After sipping his iced tea, Dad sighed, the creases in his forehead deepening. “Tough day. Tough day… Chandler raided a coven this morning; apparently, they managed to put curses on two of our guys before Silverston got them. We got three out of seven. No licenses, no wand permits. Just another group of punks who thought it’d be cool to try throwing some sparkles around, I guess. ”
Marcy didn’t know much about magic, so he didn’t look up from his parm, but he caught his mother leaning forward from the corner of his eye. She put a hand over her mouth in a moment of concern and then removed it to speak.
“Not serious curses, I hope?”
“Nah, just a basic trance, Silverston said. He fixed them up pretty quick.” Dad took a quick bite before he continued. “He had a lot more work cut out for him after that riot we had to break up this afternoon.”
“Oh, that vampire attack,” Mom tsked and shook her head. “I saw a bit of that on the news. I wondered if you were there.”
Vampires? Marcy glanced up from his plate. An attack? “Yeah, they just… It’s everything we can do to keep them in line these days. They walked into an anti-vamp convenience store. Broad daylight.”
Mom scoffed. “The pills again?”
“Must’ve been. By the time we showed up, the manager had chased them out, but they’d essentially started a brawl. Three civilians were in…” He hesitated, eyes shifting briefly to Sibyl, who was listening with rapt attention. “Uh, bad shape.”
Marcy gulped, despite not having anything left to swallow down but the shiver creeping up his spine.
Dad shook his head. “Phillips wasted a few rounds on one of them, poor kid. Didn’t know what to do when it got right back up again and turned on him. I don’t think he’d ever dealt with them directly before. You know Silverston is the best with containment.”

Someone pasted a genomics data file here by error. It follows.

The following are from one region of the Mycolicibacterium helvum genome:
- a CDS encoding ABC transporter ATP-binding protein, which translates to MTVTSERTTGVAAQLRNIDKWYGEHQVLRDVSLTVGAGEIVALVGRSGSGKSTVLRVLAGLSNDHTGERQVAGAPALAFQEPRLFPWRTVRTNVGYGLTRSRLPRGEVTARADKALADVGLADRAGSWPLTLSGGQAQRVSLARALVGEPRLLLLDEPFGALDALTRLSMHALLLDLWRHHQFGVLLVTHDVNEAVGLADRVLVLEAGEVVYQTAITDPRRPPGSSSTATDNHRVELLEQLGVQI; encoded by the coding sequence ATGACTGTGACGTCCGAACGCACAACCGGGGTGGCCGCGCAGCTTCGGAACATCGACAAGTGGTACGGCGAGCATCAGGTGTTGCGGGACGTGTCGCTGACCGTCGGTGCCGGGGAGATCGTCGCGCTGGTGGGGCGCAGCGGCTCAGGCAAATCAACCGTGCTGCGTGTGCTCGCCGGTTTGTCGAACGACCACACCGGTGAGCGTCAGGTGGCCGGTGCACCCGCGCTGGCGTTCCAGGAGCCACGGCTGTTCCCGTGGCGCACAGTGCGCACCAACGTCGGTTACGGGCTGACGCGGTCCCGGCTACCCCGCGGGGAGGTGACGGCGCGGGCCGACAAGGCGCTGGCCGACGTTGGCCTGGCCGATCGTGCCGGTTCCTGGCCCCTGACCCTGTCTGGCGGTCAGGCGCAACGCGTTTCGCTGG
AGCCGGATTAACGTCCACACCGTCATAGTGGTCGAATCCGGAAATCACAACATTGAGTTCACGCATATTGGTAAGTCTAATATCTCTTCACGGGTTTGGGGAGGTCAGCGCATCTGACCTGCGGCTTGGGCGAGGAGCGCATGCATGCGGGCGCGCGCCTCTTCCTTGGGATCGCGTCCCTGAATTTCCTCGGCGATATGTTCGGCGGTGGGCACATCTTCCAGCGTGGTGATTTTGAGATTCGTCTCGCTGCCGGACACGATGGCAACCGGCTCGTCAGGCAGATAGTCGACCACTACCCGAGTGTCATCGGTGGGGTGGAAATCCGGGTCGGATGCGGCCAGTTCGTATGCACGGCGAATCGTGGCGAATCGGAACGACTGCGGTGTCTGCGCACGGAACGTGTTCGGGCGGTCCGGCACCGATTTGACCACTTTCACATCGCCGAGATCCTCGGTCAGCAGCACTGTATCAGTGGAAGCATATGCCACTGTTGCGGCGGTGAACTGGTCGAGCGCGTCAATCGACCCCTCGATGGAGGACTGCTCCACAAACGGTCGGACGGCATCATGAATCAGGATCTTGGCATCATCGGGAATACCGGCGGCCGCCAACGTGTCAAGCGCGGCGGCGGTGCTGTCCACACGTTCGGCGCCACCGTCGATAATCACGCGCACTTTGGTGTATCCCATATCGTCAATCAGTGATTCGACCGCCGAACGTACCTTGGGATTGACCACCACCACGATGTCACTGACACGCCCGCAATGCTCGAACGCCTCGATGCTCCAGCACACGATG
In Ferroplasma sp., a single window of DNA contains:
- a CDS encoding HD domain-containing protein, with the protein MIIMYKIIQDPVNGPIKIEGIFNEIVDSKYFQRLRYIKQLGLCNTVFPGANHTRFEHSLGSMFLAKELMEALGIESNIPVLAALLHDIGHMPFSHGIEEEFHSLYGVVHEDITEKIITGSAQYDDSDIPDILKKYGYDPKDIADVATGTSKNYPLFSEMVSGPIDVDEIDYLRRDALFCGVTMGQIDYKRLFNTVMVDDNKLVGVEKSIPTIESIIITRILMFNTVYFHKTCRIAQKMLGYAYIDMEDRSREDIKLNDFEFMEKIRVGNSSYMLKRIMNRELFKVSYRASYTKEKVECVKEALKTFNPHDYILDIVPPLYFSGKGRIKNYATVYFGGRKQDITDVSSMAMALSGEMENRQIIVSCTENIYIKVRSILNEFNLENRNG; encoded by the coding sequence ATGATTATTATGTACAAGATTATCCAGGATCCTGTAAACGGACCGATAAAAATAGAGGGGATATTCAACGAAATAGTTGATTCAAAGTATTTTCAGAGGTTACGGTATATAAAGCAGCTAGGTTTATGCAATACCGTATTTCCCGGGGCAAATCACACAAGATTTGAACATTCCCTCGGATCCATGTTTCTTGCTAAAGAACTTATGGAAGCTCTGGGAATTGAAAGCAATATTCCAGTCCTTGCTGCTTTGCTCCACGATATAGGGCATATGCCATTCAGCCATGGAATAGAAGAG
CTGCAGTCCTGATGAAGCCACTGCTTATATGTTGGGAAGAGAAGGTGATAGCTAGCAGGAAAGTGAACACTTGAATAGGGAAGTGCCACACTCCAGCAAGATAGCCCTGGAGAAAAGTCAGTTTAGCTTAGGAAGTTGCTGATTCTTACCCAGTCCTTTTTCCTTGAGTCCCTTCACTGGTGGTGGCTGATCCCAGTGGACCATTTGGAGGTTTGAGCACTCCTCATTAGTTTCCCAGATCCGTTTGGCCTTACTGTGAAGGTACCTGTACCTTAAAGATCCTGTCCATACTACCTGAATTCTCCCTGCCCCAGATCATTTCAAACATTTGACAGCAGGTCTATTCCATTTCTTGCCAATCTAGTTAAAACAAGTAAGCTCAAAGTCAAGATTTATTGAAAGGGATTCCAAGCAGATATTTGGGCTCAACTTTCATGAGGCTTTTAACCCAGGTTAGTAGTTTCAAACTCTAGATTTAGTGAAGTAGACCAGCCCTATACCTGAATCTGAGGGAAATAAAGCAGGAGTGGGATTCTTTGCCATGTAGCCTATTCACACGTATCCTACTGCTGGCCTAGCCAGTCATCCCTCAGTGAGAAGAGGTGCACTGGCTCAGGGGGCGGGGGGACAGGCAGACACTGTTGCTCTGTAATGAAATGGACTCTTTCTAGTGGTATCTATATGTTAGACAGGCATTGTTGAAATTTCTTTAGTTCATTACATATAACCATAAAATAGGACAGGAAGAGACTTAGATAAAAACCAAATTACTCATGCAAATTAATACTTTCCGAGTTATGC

“Must be nice to be able to conjure walls from thin air,” Mom said, patting her mouth down with her napkin. Then she stood. “All right, are we all finished now? I made molasses cookies again for dessert.”
And that was that. The conversation moved on from vampires as if nothing serious had been discussed. Usually, Marcy never paid Dad’s work stories a second thought. They were distant, separate from everything Marcy knew, like tales from another world. Vampire incidents had never directly affected his life. Until today, of course. Now all he could think about were those pale, slitted eyes waiting for him at the edge of town, and he hoped his parents wouldn’t notice the way he couldn’t look at them.
He clung to the feeble foundations of his resolve, reminding himself that he’d already decided what to do. He’d bought the necklace and everything! Vampires didn’t like silver. He’d be fine.
When all was said and done, he managed to get through the rest of the evening without any further incident, which he thought was a feat in and of itself. Sibyl had dish duty, so Marcy was free to retreat to his room to play Rogue Sentinel and plunk away at his homework.
He went to bed that night having won five rounds in a row and feeling rather self-satisfied about it. He lay in the dark and let the satisfaction sink in, bleed into his thoughts about the day as a whole. Sure, his father had stories... But unlike many others who might’ve taken this job, he could use those stories as guides. Warnings. And Marcy could take care of himself. He’d done it, hadn’t he? He’d answered a job ad, gone through an interview, and made an executive decision, all by himself. And his mom had called him her little man. He could do without the ‘little’ part… but the ‘man’ sounded nice.
Yeah. He could totally handle this.